money. (Exh. F to Nelson Aff't). DEA's Forfeiture Counsel
answered this letter on June 13, 1988 and advised plaintiff
that since DEA had not received a response from him as of June
11, 1987, the money was forfeited and the filed closed. (Exh.
G to Nelson Aff't). On October 27, 1988, Robert Dorf,
plaintiff's attorney, sent a "Notice of Claim" to DEA's Asset
Forfeiture Unit demanding immediate return of the money. (Exh.
H to Nelson Aff't). DEA's Forfeiture Counsel responded to this
notice stating that it was being returned because it was both
untimely and defective. The claimed defects were the failure
of plaintiff to sign the notice and post a bond. (Exh. I to
On December 9, 1988, the instant action was commenced. In
his complaint, plaintiff alleges that the United States has
refused to return to him money that was unlawfully seized from
him by agents of DEA without probable cause and in violation
of his civil and constitutional rights. He contends that at no
time did DEA or any other agency commence a forfeiture action
in any court of the United States and that the moneys were
unlawfully seized and converted. Plaintiff seeks judgment in
the exact amount of the moneys seized.
II. The Statutory Provisions Governing Forfeiture
In order to fully address the parties' contentions, it is
necessary to summarize the statutes and regulations governing
administrative and judicial forfeiture.
Section 881(a)(6) subjects to forfeiture "[a]ll moneys . .
. furnished or intended to be furnished by any person in
exchange for a controlled substance in violation of this
subchapter, all proceeds traceable to such an exchange, and
all moneys . . . used or intended to be used to facilitate any
violation of this subchapter." 21 U.S.C. § 881(a)(6). Where
$100,000 or less has been seized pursuant to
21 U.S.C. § 881(a)(6), the currency is subject to the summary forfeiture
provisions of 19 U.S.C. § 1607. See 21 U.S.C. § 881(d);
19 U.S.C. § 1607. In such a case, DEA is required to publish a
notice of seizure and its intention to have the property
forfeited. 19 U.S.C. § 1607; 21 C.F.R. § 1316.75; see also
Application of Williams, 628 F. Supp. 171, 172 (E.D.N.Y. 1986).
In addition, DEA must give written notice of the seizure
together with information on the applicable procedures to any
party that appears to have an interest in the seized currency.
19 U.S.C. § 1607. Within 20 days of first publication, a
person claiming an interest in the currency must file a claim
and a bond of $5,000 or ten percent of the value of the claimed
property (whichever is less, but in no event less than $250) if
he wishes the matter to be heard in the district court.
19 U.S.C. § 1608; 21 C.F.R. § 1316.75-76. Failure to timely file
the notice of claim and bond*fn4 results in forfeiture of the
currency. 19 U.S.C. § 1609(a); 21 C.F.R. § 1316.77. The
petitioner may also seek remission or mitigation of the
forfeiture from DEA. Petitions for remission or mitigation of
forfeiture must be addressed to DEA's Asset Forfeiture Unit or
Special Agent-in-Charge of DEA and executed and sworn to by the
person alleging the interest in the property. 19 U.S.C. § 1618;
21 C.F.R. § 1316.79-80.
I. The Government's Motion to Dismiss
A. The Parties' Contentions
The government contends that plaintiff's claims must be
dismissed as against the Drug Enforcement Administration for
lack of personal jurisdiction and as against the United States
for lack of subject matter jurisdiction. (Defendants' Brief at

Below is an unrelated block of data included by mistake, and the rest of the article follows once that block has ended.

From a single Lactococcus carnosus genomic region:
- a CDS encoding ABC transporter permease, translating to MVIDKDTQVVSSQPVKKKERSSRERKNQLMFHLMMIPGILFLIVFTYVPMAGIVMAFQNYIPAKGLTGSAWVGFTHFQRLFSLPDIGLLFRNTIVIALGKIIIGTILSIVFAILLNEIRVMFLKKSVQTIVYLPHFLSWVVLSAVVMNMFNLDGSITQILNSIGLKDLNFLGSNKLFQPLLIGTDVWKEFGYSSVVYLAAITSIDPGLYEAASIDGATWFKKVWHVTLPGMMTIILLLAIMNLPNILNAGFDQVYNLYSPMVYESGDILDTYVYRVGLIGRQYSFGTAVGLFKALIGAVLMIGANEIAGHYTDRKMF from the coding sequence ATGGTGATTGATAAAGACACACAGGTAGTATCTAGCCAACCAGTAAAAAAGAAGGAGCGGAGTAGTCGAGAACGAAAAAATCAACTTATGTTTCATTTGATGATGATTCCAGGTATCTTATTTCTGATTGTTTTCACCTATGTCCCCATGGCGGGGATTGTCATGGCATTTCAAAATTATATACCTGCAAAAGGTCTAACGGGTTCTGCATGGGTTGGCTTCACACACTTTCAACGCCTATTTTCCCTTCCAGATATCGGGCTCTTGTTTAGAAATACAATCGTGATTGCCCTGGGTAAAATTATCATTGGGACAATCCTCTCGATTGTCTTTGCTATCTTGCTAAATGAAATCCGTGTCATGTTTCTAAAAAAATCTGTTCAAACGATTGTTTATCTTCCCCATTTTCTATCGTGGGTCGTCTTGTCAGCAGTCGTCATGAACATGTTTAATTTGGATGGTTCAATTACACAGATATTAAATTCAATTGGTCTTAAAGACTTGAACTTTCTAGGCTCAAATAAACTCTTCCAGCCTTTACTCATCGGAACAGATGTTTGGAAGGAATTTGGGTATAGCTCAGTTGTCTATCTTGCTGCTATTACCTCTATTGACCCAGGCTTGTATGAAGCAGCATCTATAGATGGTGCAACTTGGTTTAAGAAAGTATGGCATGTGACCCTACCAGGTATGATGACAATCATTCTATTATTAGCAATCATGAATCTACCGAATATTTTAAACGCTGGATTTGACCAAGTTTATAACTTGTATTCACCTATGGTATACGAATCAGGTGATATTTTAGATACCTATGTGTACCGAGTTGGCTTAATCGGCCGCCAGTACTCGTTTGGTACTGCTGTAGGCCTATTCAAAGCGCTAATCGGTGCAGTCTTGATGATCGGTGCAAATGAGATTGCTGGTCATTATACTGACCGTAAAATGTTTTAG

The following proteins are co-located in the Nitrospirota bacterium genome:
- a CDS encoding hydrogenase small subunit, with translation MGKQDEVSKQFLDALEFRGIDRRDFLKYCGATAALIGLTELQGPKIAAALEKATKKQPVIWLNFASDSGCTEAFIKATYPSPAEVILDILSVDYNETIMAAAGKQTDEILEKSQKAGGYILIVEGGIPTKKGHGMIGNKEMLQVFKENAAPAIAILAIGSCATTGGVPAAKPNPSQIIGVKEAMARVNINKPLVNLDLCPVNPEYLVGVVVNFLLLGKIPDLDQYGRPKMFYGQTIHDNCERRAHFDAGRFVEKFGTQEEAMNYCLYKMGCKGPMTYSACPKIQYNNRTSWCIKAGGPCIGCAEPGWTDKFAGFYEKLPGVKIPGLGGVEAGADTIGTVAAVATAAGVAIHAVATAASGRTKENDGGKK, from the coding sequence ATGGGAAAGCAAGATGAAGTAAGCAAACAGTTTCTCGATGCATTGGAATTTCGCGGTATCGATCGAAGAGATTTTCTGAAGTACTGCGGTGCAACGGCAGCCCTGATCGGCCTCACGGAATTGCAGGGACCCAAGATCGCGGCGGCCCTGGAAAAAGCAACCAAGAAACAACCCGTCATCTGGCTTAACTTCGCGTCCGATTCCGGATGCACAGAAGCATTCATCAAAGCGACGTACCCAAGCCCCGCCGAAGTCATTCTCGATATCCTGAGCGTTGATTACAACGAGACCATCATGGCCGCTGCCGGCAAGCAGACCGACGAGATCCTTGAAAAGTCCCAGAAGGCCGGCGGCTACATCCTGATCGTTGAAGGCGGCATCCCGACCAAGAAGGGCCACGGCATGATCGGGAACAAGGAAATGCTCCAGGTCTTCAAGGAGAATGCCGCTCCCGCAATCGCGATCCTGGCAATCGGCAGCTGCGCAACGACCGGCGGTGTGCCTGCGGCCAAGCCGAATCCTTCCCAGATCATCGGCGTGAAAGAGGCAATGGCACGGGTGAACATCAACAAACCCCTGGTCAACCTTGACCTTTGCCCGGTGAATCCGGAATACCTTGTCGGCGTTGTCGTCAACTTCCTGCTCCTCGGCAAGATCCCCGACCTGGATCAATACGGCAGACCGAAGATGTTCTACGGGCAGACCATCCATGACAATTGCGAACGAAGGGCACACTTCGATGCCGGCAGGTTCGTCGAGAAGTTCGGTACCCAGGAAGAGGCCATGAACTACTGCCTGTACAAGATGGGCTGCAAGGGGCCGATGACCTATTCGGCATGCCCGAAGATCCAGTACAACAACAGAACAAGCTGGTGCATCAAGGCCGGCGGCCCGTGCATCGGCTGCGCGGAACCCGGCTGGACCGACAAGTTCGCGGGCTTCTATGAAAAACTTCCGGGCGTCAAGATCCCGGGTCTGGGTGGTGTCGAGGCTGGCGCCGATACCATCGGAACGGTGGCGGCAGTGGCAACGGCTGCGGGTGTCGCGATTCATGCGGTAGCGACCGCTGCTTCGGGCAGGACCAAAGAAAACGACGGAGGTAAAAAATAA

The plaintiff concedes that DEA is improperly named.*fn5 He
that the court has jurisdiction over the United States under
the Administrative Procedures Act (APA), 5 U.S.C. § 702, in
conjunction with the general federal question statute,
28 U.S.C. § 1331, or pursuant to the Federal Tort Claims Act
(FTCA), 28 U.S.C. § 1346(b), depending upon how the court
construes the relief sought in the complaint. Plaintiff
contends as an initial matter that since he is seeking the
exact amount of money seized he is requesting specific
equitable relief properly brought under the APA. Plaintiff
argues in the alternative that if his complaint is construed to
seek money damages, concededly not available under the APA, the
court has jurisdiction under the FTCA.
Plaintiff raises two claims under the APA and Section 1331:
(1) that DEA exceeded its authority in administratively
forfeiting his funds because 19 U.S.C. § 1607 does not include
"money" within its provisions for administrative forfeiture;
and (2) that the administrative forfeiture was a nullity
because he received constitutionally defective notice of the
impending forfeiture in that the notice he received failed to
include a copy of the applicable regulations and the telephone
number of someone who could explain the procedures.
(Plaintiff's Brief at 4-7).*fn6
Under the FTCA, plaintiff asserts that the agents committed
the state law tort of conversion when they seized his money
In response, the government argues that neither the APA nor
the FTCA provides a basis for jurisdiction over plaintiff's
claims. Specifically, the government maintains that sovereign
immunity is not waived under the APA in this case for the
following distinct reasons: (a) the complaint seeks money
damages not cognizable under the APA, (b) the plaintiff has an
adequate remedy in another court; namely, the United States
Court of Claims, (c) the decision to forfeit funds of $100,000
or less is one "committed to agency discretion", and (d) the
forfeiture statute forbids the relief sought. (Defendants'
Brief at 13-14; Defendants' Reply Brief at 12-18).
The government maintains that immunity is not waived
pursuant to the FTCA since DEA's seizure falls within the
exception to the FTCA set forth in 28 U.S.C. § 2680(c), which
provides that the FTCA is inapplicable to "[a]ny claim arising
in respect of the assessment or collection of any tax or
customs duty, or the detention of any goods or merchandise by